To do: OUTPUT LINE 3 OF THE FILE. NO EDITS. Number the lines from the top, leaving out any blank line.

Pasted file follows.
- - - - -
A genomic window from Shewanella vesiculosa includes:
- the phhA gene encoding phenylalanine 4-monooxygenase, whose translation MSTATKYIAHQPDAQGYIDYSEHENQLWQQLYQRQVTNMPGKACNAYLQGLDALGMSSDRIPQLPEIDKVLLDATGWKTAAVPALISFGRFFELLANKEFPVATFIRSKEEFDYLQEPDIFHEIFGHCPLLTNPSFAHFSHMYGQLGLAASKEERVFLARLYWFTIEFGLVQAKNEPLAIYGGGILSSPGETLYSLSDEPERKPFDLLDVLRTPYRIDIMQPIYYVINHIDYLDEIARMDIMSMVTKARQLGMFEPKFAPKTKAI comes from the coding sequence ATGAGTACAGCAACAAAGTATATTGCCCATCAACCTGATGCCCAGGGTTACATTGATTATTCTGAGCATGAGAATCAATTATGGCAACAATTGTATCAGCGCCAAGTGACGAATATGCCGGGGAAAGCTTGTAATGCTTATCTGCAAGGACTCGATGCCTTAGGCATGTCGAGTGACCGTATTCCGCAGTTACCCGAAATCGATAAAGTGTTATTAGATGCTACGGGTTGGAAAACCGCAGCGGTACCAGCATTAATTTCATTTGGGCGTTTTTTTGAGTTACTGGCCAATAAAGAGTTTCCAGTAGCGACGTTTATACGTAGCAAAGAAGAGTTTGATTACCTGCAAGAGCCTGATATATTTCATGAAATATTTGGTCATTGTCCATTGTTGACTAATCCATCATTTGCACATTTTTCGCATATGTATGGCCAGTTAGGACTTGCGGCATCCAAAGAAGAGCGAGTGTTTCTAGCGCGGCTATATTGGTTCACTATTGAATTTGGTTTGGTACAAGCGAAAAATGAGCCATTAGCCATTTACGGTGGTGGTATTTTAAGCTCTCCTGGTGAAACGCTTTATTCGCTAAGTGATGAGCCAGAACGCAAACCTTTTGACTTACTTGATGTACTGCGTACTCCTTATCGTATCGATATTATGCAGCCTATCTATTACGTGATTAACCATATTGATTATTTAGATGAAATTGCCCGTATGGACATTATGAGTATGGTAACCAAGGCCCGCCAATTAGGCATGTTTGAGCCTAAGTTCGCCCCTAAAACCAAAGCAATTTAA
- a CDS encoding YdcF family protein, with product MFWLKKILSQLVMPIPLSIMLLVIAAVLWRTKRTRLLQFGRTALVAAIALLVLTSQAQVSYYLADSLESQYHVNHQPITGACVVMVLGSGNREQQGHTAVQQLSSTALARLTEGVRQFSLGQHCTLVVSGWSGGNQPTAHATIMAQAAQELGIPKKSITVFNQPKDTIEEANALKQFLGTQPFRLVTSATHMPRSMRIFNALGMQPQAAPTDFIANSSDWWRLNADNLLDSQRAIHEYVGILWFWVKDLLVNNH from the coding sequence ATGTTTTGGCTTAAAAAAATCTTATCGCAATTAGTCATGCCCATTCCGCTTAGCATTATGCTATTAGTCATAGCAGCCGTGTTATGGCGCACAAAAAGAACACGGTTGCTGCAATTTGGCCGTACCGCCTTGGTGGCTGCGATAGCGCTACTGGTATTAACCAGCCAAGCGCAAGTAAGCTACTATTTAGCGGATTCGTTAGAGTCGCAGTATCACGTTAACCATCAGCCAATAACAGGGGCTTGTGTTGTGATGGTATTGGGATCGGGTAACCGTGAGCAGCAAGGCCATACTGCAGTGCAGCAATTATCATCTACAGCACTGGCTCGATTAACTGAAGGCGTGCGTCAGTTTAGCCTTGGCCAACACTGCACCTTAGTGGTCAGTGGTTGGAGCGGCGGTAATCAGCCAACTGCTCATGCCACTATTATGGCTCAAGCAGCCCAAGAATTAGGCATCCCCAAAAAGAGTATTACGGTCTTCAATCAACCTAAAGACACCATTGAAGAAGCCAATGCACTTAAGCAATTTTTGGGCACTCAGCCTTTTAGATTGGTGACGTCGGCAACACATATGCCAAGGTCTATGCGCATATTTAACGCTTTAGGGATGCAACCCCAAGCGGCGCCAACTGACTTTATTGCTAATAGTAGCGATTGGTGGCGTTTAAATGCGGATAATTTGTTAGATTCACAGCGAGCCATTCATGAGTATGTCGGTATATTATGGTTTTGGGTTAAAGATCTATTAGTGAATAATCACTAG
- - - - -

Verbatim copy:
- a CDS encoding YdcF family protein, with product MFWLKKILSQLVMPIPLSIMLLVIAAVLWRTKRTRLLQFGRTALVAAIALLVLTSQAQVSYYLADSLESQYHVNHQPITGACVVMVLGSGNREQQGHTAVQQLSSTALARLTEGVRQFSLGQHCTLVVSGWSGGNQPTAHATIMAQAAQELGIPKKSITVFNQPKDTIEEANALKQFLGTQPFRLVTSATHMPRSMRIFNALGMQPQAAPTDFIANSSDWWRLNADNLLDSQRAIHEYVGILWFWVKDLLVNNH from the coding sequence ATGTTTTGGCTTAAAAAAATCTTATCGCAATTAGTCATGCCCATTCCGCTTAGCATTATGCTATTAGTCATAGCAGCCGTGTTATGGCGCACAAAAAGAACACGGTTGCTGCAATTTGGCCGTACCGCCTTGGTGGCTGCGATAGCGCTACTGGTATTAACCAGCCAAGCGCAAGTAAGCTACTATTTAGCGGATTCGTTAGAGTCGCAGTATCACGTTAACCATCAGCCAATAACAGGGGCTTGTGTTGTGATGGTATTGGGATCGGGTAACCGTGAGCAGCAAGGCCATACTGCAGTGCAGCAATTATCATCTACAGCACTGGCTCGATTAACTGAAGGCGTGCGTCAGTTTAGCCTTGGCCAACACTGCACCTTAGTGGTCAGTGGTTGGAGCGGCGGTAATCAGCCAACTGCTCATGCCACTATTATGGCTCAAGCAGCCCAAGAATTAGGCATCCCCAAAAAGAGTATTACGGTCTTCAATCAACCTAAAGACACCATTGAAGAAGCCAATGCACTTAAGCAATTTTTGGGCACTCAGCCTTTTAGATTGGTGACGTCGGCAACACATATGCCAAGGTCTATGCGCATATTTAACGCTTTAGGGATGCAACCCCAAGCGGCGCCAACTGACTTTATTGCTAATAGTAGCGATTGGTGGCGTTTAAATGCGGATAATTTGTTAGATTCACAGCGAGCCATTCATGAGTATGTCGGTATATTATGGTTTTGGGTTAAAGATCTATTAGTGAATAATCACTAG